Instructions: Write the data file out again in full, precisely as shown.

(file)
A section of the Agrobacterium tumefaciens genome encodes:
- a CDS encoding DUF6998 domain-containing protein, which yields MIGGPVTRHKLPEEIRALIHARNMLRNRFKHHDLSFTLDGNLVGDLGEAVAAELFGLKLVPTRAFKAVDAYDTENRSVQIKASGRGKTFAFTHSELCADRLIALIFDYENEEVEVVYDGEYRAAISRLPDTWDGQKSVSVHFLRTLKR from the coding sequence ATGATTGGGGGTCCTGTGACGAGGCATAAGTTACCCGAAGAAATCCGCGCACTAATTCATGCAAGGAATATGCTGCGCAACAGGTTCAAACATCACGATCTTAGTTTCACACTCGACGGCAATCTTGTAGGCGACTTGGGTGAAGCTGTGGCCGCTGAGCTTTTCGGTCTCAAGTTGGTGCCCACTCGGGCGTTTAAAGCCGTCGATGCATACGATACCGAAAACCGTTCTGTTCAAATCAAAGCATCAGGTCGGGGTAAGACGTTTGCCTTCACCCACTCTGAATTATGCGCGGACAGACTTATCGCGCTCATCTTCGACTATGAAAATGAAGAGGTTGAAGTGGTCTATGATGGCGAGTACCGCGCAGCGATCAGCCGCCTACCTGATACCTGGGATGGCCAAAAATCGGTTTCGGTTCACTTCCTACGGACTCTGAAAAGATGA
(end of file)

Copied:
A section of the Agrobacterium tumefaciens genome encodes:
- a CDS encoding DUF6998 domain-containing protein, which yields MIGGPVTRHKLPEEIRALIHARNMLRNRFKHHDLSFTLDGNLVGDLGEAVAAELFGLKLVPTRAFKAVDAYDTENRSVQIKASGRGKTFAFTHSELCADRLIALIFDYENEEVEVVYDGEYRAAISRLPDTWDGQKSVSVHFLRTLKR from the coding sequence ATGATTGGGGGTCCTGTGACGAGGCATAAGTTACCCGAAGAAATCCGCGCACTAATTCATGCAAGGAATATGCTGCGCAACAGGTTCAAACATCACGATCTTAGTTTCACACTCGACGGCAATCTTGTAGGCGACTTGGGTGAAGCTGTGGCCGCTGAGCTTTTCGGTCTCAAGTTGGTGCCCACTCGGGCGTTTAAAGCCGTCGATGCATACGATACCGAAAACCGTTCTGTTCAAATCAAAGCATCAGGTCGGGGTAAGACGTTTGCCTTCACCCACTCTGAATTATGCGCGGACAGACTTATCGCGCTCATCTTCGACTATGAAAATGAAGAGGTTGAAGTGGTCTATGATGGCGAGTACCGCGCAGCGATCAGCCGCCTACCTGATACCTGGGATGGCCAAAAATCGGTTTCGGTTCACTTCCTACGGACTCTGAAAAGATGA